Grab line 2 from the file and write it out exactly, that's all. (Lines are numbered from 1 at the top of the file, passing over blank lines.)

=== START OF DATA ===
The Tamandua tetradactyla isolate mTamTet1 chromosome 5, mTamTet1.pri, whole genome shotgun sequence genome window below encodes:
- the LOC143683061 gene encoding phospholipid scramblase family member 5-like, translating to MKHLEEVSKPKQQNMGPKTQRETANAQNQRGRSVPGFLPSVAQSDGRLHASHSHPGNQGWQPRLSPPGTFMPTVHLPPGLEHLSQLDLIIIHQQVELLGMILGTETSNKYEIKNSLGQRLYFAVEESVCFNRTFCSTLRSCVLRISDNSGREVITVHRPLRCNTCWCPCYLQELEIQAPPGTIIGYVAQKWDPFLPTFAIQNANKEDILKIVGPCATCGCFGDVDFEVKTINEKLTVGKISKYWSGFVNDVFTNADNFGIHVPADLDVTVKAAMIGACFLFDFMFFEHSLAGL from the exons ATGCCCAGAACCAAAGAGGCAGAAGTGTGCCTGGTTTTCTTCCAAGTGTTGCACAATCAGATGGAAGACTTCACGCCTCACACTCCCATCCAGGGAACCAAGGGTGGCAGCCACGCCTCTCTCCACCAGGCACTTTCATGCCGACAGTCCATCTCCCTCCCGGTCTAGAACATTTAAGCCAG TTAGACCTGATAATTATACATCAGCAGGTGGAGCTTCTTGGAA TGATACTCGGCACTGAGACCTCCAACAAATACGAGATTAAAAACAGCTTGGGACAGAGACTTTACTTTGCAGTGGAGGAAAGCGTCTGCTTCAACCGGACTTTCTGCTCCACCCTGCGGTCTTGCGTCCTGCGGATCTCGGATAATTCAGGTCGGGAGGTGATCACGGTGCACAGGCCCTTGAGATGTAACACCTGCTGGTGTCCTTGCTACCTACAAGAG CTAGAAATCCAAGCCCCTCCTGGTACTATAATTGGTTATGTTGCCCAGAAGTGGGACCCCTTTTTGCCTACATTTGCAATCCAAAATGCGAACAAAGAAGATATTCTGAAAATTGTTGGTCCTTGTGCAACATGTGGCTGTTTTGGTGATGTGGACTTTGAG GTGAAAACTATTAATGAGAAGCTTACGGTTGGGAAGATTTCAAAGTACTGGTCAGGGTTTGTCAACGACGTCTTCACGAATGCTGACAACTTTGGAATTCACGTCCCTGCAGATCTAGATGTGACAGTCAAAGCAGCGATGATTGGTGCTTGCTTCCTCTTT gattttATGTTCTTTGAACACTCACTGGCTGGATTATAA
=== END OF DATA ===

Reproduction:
- the LOC143683061 gene encoding phospholipid scramblase family member 5-like, translating to MKHLEEVSKPKQQNMGPKTQRETANAQNQRGRSVPGFLPSVAQSDGRLHASHSHPGNQGWQPRLSPPGTFMPTVHLPPGLEHLSQLDLIIIHQQVELLGMILGTETSNKYEIKNSLGQRLYFAVEESVCFNRTFCSTLRSCVLRISDNSGREVITVHRPLRCNTCWCPCYLQELEIQAPPGTIIGYVAQKWDPFLPTFAIQNANKEDILKIVGPCATCGCFGDVDFEVKTINEKLTVGKISKYWSGFVNDVFTNADNFGIHVPADLDVTVKAAMIGACFLFDFMFFEHSLAGL from the exons ATGCCCAGAACCAAAGAGGCAGAAGTGTGCCTGGTTTTCTTCCAAGTGTTGCACAATCAGATGGAAGACTTCACGCCTCACACTCCCATCCAGGGAACCAAGGGTGGCAGCCACGCCTCTCTCCACCAGGCACTTTCATGCCGACAGTCCATCTCCCTCCCGGTCTAGAACATTTAAGCCAG TTAGACCTGATAATTATACATCAGCAGGTGGAGCTTCTTGGAA TGATACTCGGCACTGAGACCTCCAACAAATACGAGATTAAAAACAGCTTGGGACAGAGACTTTACTTTGCAGTGGAGGAAAGCGTCTGCTTCAACCGGACTTTCTGCTCCACCCTGCGGTCTTGCGTCCTGCGGATCTCGGATAATTCAGGTCGGGAGGTGATCACGGTGCACAGGCCCTTGAGATGTAACACCTGCTGGTGTCCTTGCTACCTACAAGAG CTAGAAATCCAAGCCCCTCCTGGTACTATAATTGGTTATGTTGCCCAGAAGTGGGACCCCTTTTTGCCTACATTTGCAATCCAAAATGCGAACAAAGAAGATATTCTGAAAATTGTTGGTCCTTGTGCAACATGTGGCTGTTTTGGTGATGTGGACTTTGAG GTGAAAACTATTAATGAGAAGCTTACGGTTGGGAAGATTTCAAAGTACTGGTCAGGGTTTGTCAACGACGTCTTCACGAATGCTGACAACTTTGGAATTCACGTCCCTGCAGATCTAGATGTGACAGTCAAAGCAGCGATGATTGGTGCTTGCTTCCTCTTT gattttATGTTCTTTGAACACTCACTGGCTGGATTATAA